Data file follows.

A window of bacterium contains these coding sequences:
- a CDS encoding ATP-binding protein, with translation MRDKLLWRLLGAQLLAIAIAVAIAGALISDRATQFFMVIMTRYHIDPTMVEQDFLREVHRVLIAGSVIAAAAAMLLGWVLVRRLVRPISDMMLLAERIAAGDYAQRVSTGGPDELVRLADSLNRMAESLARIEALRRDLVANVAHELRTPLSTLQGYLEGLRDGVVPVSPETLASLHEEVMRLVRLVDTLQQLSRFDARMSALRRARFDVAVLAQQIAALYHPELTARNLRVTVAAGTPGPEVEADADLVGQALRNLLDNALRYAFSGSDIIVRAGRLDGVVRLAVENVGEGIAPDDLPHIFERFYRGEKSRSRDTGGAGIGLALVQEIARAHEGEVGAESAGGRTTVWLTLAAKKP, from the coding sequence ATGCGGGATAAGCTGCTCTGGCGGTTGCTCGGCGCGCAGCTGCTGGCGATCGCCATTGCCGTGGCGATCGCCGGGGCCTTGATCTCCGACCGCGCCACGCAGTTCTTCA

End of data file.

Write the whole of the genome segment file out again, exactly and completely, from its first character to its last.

A window of bacterium contains these coding sequences:
- a CDS encoding ATP-binding protein, with translation MRDKLLWRLLGAQLLAIAIAVAIAGALISDRATQFFMVIMTRYHIDPTMVEQDFLREVHRVLIAGSVIAAAAAMLLGWVLVRRLVRPISDMMLLAERIAAGDYAQRVSTGGPDELVRLADSLNRMAESLARIEALRRDLVANVAHELRTPLSTLQGYLEGLRDGVVPVSPETLASLHEEVMRLVRLVDTLQQLSRFDARMSALRRARFDVAVLAQQIAALYHPELTARNLRVTVAAGTPGPEVEADADLVGQALRNLLDNALRYAFSGSDIIVRAGRLDGVVRLAVENVGEGIAPDDLPHIFERFYRGEKSRSRDTGGAGIGLALVQEIARAHEGEVGAESAGGRTTVWLTLAAKKP, from the coding sequence ATGCGGGATAAGCTGCTCTGGCGGTTGCTCGGCGCGCAGCTGCTGGCGATCGCCATTGCCGTGGCGATCGCCGGGGCCTTGATCTCCGACCGCGCCACGCAGTTCTTCA